The Non-Domestic RHI scheme (NDRHI) will be officially closed for applications in 2 months’ time. With the final deadline just around the corner, Ofgem reminds all prospective applicants to submit their application to the scheme by midnight on 31 March 2023.
Ofgem recently held a webinar where the NDRHI team explained the application process, how to submit a properly made application and how to avoid common application pitfalls. If you were not able to attend the event and like a copy of the slides, please get in touch with the Ofgem team at: Delivery&Schemes_Stakeholders@ofgem.gov.uk
Common application pitfalls and how to avoid them
According to Ofgem, below summarised are the 3 common application pitfalls and ways to avoid them:
- Not providing planning evidence
Ofgem requires applicants to provide evidence from the relevant planning authority (usually your local council) that any necessary planning permission has been granted or is not required for your plant. If planning permission is required, this must be granted before your accreditation application is made.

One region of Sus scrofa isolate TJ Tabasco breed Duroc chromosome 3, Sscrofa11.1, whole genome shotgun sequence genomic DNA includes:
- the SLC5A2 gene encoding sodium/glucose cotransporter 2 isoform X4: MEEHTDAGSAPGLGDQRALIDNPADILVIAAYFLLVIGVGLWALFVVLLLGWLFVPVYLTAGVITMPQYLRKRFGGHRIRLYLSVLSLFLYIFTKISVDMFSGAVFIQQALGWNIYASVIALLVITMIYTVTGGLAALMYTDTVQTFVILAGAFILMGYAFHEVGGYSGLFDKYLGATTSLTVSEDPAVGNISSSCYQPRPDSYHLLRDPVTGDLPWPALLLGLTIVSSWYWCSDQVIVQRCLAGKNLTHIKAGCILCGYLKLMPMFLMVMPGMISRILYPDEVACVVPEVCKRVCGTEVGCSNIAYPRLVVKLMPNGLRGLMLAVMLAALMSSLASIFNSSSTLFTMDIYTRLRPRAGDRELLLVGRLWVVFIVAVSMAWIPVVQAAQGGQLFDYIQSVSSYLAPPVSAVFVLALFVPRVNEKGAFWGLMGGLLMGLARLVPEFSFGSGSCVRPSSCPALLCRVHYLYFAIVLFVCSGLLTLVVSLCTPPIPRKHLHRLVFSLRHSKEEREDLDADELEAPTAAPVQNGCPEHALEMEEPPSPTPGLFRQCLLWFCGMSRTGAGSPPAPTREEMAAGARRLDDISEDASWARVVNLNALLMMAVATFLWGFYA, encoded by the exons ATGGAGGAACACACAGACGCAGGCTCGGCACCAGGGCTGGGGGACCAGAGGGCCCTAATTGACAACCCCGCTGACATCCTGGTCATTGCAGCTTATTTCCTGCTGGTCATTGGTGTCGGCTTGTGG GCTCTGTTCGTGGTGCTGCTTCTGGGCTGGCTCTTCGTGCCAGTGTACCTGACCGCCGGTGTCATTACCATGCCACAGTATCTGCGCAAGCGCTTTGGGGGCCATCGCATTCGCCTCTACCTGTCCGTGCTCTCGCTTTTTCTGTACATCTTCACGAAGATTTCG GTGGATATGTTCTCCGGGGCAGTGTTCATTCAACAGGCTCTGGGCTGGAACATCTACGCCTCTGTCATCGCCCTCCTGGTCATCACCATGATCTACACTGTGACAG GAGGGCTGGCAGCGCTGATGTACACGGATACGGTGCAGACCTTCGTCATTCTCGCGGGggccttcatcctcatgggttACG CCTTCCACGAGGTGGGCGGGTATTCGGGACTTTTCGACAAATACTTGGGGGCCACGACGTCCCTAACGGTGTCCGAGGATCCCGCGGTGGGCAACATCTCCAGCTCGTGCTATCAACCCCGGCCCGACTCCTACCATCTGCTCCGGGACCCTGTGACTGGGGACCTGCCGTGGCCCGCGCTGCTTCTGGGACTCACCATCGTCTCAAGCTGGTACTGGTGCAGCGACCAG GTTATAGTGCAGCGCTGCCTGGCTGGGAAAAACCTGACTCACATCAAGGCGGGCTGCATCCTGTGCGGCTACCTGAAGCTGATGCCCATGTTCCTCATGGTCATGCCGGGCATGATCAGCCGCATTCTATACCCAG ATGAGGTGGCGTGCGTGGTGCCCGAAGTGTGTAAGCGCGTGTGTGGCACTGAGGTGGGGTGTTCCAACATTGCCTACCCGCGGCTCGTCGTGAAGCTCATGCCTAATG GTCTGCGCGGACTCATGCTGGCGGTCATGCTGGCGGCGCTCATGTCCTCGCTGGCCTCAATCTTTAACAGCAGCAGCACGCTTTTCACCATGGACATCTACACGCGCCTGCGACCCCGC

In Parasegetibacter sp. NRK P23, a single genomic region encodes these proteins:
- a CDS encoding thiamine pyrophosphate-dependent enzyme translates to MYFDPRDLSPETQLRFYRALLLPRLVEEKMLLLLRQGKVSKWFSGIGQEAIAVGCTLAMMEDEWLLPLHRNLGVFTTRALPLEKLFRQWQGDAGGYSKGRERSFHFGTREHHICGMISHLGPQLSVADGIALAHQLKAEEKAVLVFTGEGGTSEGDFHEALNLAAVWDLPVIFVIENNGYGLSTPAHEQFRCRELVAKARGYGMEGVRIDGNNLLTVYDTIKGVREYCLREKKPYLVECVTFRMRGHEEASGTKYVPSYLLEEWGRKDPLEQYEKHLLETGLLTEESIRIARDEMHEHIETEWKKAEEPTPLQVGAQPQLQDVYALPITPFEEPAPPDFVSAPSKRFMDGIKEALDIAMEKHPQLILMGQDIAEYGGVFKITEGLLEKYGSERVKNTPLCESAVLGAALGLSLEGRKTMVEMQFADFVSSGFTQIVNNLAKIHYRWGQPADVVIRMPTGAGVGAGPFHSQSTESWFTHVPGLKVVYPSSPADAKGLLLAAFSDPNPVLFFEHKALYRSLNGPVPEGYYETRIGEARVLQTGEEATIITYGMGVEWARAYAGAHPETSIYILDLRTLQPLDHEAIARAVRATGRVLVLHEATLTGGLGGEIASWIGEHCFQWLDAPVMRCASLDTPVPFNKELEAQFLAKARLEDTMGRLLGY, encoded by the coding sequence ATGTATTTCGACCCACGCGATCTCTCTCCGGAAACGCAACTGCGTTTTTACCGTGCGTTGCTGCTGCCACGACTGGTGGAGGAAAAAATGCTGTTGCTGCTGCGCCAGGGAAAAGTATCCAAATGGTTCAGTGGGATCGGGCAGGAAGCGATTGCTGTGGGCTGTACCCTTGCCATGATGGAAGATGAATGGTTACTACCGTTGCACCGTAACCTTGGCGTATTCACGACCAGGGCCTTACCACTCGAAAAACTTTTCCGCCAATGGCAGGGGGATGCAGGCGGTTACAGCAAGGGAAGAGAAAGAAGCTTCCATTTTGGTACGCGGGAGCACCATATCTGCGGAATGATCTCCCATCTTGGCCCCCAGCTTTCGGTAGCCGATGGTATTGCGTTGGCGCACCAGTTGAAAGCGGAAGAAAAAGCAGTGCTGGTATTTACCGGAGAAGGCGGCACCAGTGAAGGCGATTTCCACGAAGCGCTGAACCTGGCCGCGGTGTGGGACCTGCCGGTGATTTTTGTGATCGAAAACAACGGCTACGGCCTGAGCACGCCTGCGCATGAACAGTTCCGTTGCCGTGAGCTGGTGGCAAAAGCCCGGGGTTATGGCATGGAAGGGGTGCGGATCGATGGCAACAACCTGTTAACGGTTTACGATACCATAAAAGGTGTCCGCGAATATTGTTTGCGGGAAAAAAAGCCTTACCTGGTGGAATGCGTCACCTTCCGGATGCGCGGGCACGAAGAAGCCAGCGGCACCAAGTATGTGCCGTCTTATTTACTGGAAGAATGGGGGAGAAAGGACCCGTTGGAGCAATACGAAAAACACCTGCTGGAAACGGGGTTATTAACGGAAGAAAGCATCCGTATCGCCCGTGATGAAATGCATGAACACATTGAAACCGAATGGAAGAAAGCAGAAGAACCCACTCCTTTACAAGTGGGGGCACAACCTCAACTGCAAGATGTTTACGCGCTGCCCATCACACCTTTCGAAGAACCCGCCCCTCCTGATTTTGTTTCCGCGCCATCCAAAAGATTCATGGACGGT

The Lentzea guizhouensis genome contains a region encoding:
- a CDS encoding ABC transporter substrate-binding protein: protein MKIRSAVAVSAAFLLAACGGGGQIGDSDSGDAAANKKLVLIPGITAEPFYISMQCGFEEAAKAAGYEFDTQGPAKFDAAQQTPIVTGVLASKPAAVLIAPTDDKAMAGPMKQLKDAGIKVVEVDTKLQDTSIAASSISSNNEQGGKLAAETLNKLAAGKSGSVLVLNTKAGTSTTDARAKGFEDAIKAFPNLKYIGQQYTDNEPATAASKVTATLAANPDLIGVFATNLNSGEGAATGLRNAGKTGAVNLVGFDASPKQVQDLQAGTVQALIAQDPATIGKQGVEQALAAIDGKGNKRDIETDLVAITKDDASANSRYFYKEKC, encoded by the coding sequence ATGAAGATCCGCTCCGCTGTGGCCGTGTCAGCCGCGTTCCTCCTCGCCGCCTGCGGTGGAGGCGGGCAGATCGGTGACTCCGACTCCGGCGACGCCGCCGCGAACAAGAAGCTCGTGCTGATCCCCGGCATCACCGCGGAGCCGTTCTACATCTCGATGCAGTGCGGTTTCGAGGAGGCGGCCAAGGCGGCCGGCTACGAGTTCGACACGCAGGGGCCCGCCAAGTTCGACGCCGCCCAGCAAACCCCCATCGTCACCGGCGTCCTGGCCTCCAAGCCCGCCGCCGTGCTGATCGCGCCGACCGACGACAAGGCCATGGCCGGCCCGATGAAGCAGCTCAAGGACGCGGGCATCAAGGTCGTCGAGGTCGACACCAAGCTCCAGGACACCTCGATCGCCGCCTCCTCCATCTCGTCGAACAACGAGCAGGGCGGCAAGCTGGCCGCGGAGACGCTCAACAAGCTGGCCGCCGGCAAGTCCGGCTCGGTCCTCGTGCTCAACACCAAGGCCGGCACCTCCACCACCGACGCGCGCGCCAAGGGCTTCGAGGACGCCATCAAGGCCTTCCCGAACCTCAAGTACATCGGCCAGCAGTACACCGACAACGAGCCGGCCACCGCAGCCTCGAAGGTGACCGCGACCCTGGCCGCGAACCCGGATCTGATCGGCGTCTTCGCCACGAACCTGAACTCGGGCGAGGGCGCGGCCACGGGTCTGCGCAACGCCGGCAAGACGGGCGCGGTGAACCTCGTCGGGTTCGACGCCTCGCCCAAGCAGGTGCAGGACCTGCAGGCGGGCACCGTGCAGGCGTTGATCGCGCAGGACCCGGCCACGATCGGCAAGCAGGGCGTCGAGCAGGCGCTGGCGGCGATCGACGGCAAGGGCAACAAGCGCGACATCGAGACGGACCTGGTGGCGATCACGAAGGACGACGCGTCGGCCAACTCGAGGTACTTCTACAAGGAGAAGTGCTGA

Where planning permission is not required, you must provide a Lawful Development Certificate (“LDC”) or written correspondence from the planning authority which confirms that planning permission is not required for the plant. Evidence must clearly reference the location, capacity, and technology of the plant.
- Not having meters calibrated correctly
If your heating system contains any inhibitor or antifreeze-containing glycol passing through the heat meter, then you must provide evidence to show that the meter has been suitably calibrated. This evidence should include the meter serial number, the name of the specific glycol product used, the correct percentage concentration of the glycol product and the date on which the calibration took place.
- Not having suitable environmental permits
This criterion includes any water abstraction licenses, particularly for open-loop ground/water source heat pumps. Any necessary environmental permits should be in place prior to the submission of your application for accreditation and a copy of the permit must be included with your application.
If you have an open loop heat pump and are working within any abstraction limits, the Ofgem will require evidence that illustrates how your abstracted volume is maintained within these limits, including how your system is prevented from going beyond the relevant volumes. It is recommended to specify on an environmental agency application that you’re seeking accreditation to the Non-Domestic RHI scheme.
For more information
You can find more information and application resources on the Ofgem website using the links below:
Please contact Wasundara via Wasundara.email@example.com if you are facing any issues or barriers impacting your ability to submit the application.